The workshop presentations can be found below and a summary of workshop outcomes and possible next steps will be posted as soon as it become available.

At NY’s Great Lakes Nature-Based Shorelines Workshop: Shannon Dougherty, NYSDEC; speaker Scudder Mackey, Ohio Department of Natural Resources; Heather Weitzner, NY Sea Grant; and Don Zelazny, NYSDEC. Photo: Barbara. A. Branca / NYSG

Workshop Presentations/Videos:

  • Introduction
    Shannon Dougherty, NYSDEC
    Heather Weitzner, NY Sea Grant

  • Key Variables to Consider in NBS Decision-making: Overview of Major Physical Forces, Coastal Processes and Geology

    Nature Based Shoreline Decision Making: Overview of Geology, Driving Forces and Coastal Processes
    Peter Zuzek, MES, CFM, P.Geo. Associate, W.F. Baird & Associates Coastal Engineers Ltd.

  • Case Study Presentations: What Nature-Based Shoreline Protection practices and approaches may be most suitable for NY’s Great Lakes and connecting channels?

    Niagara River Habitat Improvement Projects: Managing Erosion and Enhancing Habitat in a High Energy River System (pdf)
    Tim DePriest, Niagara River Habitat Specialist, NYSDEC

    Designing Nature-Based Shoreline Protections for the Great Lakes region (pdf)
    Brian Majka, GEI Consultants of Michigan, P.C.

  • Sand Management and Beach Creation as an Erosion Management Approach

    Great Lakes Sustainable Beaches (pdf)
    Charles Shabica, Ph.D., P.G., President, Shabica & Associates, Inc.

  • Engineering with Nature for Coastal Resilience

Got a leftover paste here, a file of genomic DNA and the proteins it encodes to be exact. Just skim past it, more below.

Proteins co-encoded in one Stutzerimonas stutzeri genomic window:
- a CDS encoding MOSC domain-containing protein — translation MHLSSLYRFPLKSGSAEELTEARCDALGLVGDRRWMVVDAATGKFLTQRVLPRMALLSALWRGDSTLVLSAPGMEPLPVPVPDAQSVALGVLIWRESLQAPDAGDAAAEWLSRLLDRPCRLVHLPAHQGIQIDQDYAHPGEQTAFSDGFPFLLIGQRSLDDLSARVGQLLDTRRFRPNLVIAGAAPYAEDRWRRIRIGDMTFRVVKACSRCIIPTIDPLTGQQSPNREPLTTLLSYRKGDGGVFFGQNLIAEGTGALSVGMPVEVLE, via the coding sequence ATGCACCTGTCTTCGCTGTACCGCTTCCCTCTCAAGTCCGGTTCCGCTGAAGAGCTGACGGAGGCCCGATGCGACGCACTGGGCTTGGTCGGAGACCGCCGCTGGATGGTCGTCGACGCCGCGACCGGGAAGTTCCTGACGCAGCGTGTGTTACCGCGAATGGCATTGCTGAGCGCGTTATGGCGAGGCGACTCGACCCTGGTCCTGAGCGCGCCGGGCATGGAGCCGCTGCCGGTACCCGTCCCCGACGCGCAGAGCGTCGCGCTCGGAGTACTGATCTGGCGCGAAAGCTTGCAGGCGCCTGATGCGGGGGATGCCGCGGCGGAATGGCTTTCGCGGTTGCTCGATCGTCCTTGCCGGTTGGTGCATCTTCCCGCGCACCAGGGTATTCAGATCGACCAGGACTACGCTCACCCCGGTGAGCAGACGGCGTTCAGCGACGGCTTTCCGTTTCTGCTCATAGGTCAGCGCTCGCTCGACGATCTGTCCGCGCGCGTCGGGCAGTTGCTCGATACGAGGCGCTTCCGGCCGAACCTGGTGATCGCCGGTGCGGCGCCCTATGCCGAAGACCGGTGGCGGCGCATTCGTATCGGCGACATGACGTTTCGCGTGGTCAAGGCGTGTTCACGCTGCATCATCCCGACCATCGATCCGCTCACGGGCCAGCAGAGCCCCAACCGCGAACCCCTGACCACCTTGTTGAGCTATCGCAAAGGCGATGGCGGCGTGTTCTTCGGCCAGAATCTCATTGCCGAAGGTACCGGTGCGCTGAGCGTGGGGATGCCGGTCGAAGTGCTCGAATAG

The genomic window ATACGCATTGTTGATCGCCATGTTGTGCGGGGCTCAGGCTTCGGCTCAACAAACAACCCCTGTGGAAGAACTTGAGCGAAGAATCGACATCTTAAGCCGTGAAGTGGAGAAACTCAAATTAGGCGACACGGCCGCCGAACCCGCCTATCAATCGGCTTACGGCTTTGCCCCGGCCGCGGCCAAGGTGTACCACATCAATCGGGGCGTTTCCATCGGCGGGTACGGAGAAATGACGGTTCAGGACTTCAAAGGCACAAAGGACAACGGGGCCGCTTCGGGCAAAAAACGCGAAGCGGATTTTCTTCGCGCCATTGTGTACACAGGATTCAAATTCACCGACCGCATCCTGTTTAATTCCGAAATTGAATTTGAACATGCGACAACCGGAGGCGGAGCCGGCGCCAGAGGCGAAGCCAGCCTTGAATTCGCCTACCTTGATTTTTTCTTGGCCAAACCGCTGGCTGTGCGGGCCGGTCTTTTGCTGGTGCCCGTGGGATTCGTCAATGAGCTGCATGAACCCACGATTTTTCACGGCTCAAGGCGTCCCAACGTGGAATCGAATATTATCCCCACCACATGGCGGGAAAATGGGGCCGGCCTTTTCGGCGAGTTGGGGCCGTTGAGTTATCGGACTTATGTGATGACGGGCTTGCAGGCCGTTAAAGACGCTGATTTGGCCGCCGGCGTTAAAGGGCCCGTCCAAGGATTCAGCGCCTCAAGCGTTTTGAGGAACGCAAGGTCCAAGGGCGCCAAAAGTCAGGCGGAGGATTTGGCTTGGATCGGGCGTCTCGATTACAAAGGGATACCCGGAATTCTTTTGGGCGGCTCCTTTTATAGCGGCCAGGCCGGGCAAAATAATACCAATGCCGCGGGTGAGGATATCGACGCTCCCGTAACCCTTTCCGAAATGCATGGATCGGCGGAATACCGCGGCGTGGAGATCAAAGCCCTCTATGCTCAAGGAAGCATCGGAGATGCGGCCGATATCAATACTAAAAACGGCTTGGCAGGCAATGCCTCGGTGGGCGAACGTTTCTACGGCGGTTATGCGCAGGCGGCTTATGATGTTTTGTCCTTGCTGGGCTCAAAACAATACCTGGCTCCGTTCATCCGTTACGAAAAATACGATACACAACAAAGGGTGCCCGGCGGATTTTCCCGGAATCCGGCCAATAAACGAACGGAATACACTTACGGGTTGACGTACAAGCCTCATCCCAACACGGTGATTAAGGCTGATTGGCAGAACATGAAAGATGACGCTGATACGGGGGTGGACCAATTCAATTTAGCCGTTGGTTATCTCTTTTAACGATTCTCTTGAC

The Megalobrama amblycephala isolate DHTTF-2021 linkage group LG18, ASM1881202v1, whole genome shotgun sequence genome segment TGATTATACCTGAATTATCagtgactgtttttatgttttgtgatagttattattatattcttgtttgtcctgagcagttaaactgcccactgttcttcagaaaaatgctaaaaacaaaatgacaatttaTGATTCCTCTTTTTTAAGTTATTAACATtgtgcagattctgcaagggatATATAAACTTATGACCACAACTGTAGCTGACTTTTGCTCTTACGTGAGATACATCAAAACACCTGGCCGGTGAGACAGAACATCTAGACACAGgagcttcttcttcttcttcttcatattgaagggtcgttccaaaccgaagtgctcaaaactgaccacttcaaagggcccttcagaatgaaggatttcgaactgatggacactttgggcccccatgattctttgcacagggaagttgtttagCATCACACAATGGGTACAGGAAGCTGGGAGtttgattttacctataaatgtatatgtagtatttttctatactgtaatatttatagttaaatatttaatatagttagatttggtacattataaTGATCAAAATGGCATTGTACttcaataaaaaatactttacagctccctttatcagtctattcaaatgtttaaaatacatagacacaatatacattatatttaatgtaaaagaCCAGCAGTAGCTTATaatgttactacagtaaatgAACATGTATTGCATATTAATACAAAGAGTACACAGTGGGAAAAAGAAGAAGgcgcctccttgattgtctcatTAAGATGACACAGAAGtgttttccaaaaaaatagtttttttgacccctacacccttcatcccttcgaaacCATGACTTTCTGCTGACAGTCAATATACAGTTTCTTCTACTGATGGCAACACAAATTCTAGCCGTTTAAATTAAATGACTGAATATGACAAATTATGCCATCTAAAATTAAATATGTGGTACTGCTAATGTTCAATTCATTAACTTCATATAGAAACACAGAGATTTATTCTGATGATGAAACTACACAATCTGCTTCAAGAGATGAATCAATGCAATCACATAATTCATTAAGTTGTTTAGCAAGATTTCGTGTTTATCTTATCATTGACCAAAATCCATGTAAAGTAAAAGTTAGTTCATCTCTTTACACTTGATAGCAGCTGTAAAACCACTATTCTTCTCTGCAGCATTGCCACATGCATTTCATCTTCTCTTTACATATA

Todd Bridges, Ph.D., Senior Research Scientist for Environmental Science, USACE

  • Systems Approach to Promoting Coastal Processes and Nature-based Shoreline Management
    Scudder Mackey, Ph.D., Chief, Office of Coastal Management, Ohio DNR

  •  Breakout Groups Intro and Reports

  • Panel Discussion

More Info: New York Sea Grant

New York Sea Grant (NYSG), a cooperative program of Cornell University and the State University of New York, is one of 33 university-based programs under the National Sea Grant College Program (NSGCP) of the National Oceanic and Atmospheric Administration (NOAA). The NSGCP engages this network of the nation’s top universities in conducting scientific research, education, training and extension projects designed to foster science-based decisions about the use and conservation of our aquatic resources. Through its statewide network of integrated services, NYSG has been promoting coastal vitality, environmental sustainability, and citizen awareness about the State’s marine and Great Lakes resources since 1971.

New York Sea Grant maintains Great Lakes offices at SUNY Buffalo, the Wayne County Cooperative Extension office in Newark and at SUNY Oswego.

For updates on Sea Grant activities: www.nyseagrant.org has RSS, Facebook, Twitter, and YouTube links. NYSG also offers a free e-list sign up via www.nyseagrant.org/coastlines for its flagship publication, NY Coastlines/Currents, which is published several times a year.